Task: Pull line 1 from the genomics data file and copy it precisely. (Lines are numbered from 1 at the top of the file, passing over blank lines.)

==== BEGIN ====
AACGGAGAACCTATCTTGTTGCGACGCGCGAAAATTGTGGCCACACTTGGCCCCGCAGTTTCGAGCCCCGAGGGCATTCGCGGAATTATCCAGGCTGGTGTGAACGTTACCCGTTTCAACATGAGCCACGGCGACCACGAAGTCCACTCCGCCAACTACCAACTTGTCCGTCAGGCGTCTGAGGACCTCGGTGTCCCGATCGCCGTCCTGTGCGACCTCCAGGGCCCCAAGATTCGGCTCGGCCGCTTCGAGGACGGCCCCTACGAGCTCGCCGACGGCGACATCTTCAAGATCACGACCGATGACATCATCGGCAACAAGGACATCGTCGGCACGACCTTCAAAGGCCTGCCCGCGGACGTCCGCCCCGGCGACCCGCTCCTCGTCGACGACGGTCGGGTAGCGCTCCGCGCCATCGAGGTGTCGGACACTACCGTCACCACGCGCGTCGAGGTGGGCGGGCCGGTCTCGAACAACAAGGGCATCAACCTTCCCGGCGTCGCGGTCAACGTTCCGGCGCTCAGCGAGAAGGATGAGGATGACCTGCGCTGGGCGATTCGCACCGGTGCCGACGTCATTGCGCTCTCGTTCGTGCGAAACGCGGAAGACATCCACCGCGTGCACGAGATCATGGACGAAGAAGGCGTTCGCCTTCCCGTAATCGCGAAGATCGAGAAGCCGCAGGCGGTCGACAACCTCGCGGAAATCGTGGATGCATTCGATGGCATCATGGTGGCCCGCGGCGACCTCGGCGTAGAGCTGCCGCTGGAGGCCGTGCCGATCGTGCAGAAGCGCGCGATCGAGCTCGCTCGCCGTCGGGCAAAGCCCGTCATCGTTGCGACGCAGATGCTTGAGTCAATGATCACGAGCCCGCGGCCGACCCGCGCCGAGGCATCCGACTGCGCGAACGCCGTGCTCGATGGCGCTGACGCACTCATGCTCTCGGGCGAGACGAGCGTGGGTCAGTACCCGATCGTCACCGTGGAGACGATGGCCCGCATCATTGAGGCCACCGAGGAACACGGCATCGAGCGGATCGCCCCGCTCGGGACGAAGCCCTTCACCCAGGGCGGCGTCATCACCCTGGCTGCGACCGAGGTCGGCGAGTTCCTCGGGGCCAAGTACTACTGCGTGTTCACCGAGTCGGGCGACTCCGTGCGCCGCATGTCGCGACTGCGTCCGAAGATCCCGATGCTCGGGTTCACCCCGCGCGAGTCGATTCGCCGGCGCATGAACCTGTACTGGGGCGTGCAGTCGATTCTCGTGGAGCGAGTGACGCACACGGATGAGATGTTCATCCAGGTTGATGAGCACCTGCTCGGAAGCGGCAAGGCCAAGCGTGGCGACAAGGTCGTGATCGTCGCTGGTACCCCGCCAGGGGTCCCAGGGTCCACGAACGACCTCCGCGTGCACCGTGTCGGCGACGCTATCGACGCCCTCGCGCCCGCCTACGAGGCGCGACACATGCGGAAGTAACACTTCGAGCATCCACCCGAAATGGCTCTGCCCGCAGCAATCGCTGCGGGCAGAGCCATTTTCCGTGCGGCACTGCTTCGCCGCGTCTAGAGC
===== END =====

AACGGAGAACCTATCTTGTTGCGACGCGCGAAAATTGTGGCCACACTTGGCCCCGCAGTTTCGAGCCCCGAGGGCATTCGCGGAATTATCCAGGCTGGTGTGAACGTTACCCGTTTCAACATGAGCCACGGCGACCACGAAGTCCACTCCGCCAACTACCAACTTGTCCGTCAGGCGTCTGAGGACCTCGGTGTCCCGATCGCCGTCCTGTGCGACCTCCAGGGCCCCAAGATTCGGCTCGGCCGCTTCGAGGACGGCCCCTACGAGCTCGCCGACGGCGACATCTTCAAGATCACGACCGATGACATCATCGGCAACAAGGACATCGTCGGCACGACCTTCAAAGGCCTGCCCGCGGACGTCCGCCCCGGCGACCCGCTCCTCGTCGACGACGGTCGGGTAGCGCTCCGCGCCATCGAGGTGTCGGACACTACCGTCACCACGCGCGTCGAGGTGGGCGGGCCGGTCTCGAACAACAAGGGCATCAACCTTCCCGGCGTCGCGGTCAACGTTCCGGCGCTCAGCGAGAAGGATGAGGATGACCTGCGCTGGGCGATTCGCACCGGTGCCGACGTCATTGCGCTCTCGTTCGTGCGAAACGCGGAAGACATCCACCGCGTGCACGAGATCATGGACGAAGAAGGCGTTCGCCTTCCCGTAATCGCGAAGATCGAGAAGCCGCAGGCGGTCGACAACCTCGCGGAAATCGTGGATGCATTCGATGGCATCATGGTGGCCCGCGGCGACCTCGGCGTAGAGCTGCCGCTGGAGGCCGTGCCGATCGTGCAGAAGCGCGCGATCGAGCTCGCTCGCCGTCGGGCAAAGCCCGTCATCGTTGCGACGCAGATGCTTGAGTCAATGATCACGAGCCCGCGGCCGACCCGCGCCGAGGCATCCGACTGCGCGAACGCCGTGCTCGATGGCGCTGACGCACTCATGCTCTCGGGCGAGACGAGCGTGGGTCAGTACCCGATCGTCACCGTGGAGACGATGGCCCGCATCATTGAGGCCACCGAGGAACACGGCATCGAGCGGATCGCCCCGCTCGGGACGAAGCCCTTCACCCAGGGCGGCGTCATCACCCTGGCTGCGACCGAGGTCGGCGAGTTCCTCGGGGCCAAGTACTACTGCGTGTTCACCGAGTCGGGCGACTCCGTGCGCCGCATGTCGCGACTGCGTCCGAAGATCCCGATGCTCGGGTTCACCCCGCGCGAGTCGATTCGCCGGCGCATGAACCTGTACTGGGGCGTGCAGTCGATTCTCGTGGAGCGAGTGACGCACACGGATGAGATGTTCATCCAGGTTGATGAGCACCTGCTCGGAAGCGGCAAGGCCAAGCGTGGCGACAAGGTCGTGATCGTCGCTGGTACCCCGCCAGGGGTCCCAGGGTCCACGAACGACCTCCGCGTGCACCGTGTCGGCGACGCTATCGACGCCCTCGCGCCCGCCTACGAGGCGCGACACATGCGGAAGTAACACTTCGAGCATCCACCCGAAATGGCTCTGCCCGCAGCAATCGCTGCGGGCAGAGCCATTTTCCGTGCGGCACTGCTTCGCCGCGTCTAGAGC